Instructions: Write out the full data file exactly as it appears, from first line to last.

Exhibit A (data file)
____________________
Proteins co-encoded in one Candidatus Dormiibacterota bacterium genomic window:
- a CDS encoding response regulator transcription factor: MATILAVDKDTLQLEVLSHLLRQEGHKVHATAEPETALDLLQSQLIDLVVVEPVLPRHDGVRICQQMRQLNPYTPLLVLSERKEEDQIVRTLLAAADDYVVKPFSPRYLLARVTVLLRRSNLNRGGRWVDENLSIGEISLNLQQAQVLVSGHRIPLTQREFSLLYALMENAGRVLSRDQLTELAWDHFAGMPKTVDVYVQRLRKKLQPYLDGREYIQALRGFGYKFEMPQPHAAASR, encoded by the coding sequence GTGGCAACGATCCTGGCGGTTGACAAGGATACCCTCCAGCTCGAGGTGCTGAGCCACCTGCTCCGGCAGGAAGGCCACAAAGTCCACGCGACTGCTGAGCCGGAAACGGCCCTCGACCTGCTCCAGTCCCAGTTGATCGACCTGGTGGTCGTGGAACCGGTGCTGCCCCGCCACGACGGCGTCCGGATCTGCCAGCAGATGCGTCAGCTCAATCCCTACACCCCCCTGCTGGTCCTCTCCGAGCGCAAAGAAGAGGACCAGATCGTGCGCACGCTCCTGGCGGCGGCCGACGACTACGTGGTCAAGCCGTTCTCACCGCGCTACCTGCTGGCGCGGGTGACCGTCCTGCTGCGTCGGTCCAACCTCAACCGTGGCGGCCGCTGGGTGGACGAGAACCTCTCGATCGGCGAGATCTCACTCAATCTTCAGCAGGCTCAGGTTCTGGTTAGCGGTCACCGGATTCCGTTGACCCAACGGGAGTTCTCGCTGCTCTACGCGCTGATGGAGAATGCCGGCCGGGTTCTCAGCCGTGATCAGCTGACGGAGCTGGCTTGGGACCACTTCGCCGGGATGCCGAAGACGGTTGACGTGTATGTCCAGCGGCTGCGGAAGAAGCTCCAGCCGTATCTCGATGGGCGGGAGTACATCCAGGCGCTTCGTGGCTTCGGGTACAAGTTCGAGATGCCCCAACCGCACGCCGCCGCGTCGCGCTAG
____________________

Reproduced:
Proteins co-encoded in one Candidatus Dormiibacterota bacterium genomic window:
- a CDS encoding response regulator transcription factor: MATILAVDKDTLQLEVLSHLLRQEGHKVHATAEPETALDLLQSQLIDLVVVEPVLPRHDGVRICQQMRQLNPYTPLLVLSERKEEDQIVRTLLAAADDYVVKPFSPRYLLARVTVLLRRSNLNRGGRWVDENLSIGEISLNLQQAQVLVSGHRIPLTQREFSLLYALMENAGRVLSRDQLTELAWDHFAGMPKTVDVYVQRLRKKLQPYLDGREYIQALRGFGYKFEMPQPHAAASR, encoded by the coding sequence GTGGCAACGATCCTGGCGGTTGACAAGGATACCCTCCAGCTCGAGGTGCTGAGCCACCTGCTCCGGCAGGAAGGCCACAAAGTCCACGCGACTGCTGAGCCGGAAACGGCCCTCGACCTGCTCCAGTCCCAGTTGATCGACCTGGTGGTCGTGGAACCGGTGCTGCCCCGCCACGACGGCGTCCGGATCTGCCAGCAGATGCGTCAGCTCAATCCCTACACCCCCCTGCTGGTCCTCTCCGAGCGCAAAGAAGAGGACCAGATCGTGCGCACGCTCCTGGCGGCGGCCGACGACTACGTGGTCAAGCCGTTCTCACCGCGCTACCTGCTGGCGCGGGTGACCGTCCTGCTGCGTCGGTCCAACCTCAACCGTGGCGGCCGCTGGGTGGACGAGAACCTCTCGATCGGCGAGATCTCACTCAATCTTCAGCAGGCTCAGGTTCTGGTTAGCGGTCACCGGATTCCGTTGACCCAACGGGAGTTCTCGCTGCTCTACGCGCTGATGGAGAATGCCGGCCGGGTTCTCAGCCGTGATCAGCTGACGGAGCTGGCTTGGGACCACTTCGCCGGGATGCCGAAGACGGTTGACGTGTATGTCCAGCGGCTGCGGAAGAAGCTCCAGCCGTATCTCGATGGGCGGGAGTACATCCAGGCGCTTCGTGGCTTCGGGTACAAGTTCGAGATGCCCCAACCGCACGCCGCCGCGTCGCGCTAG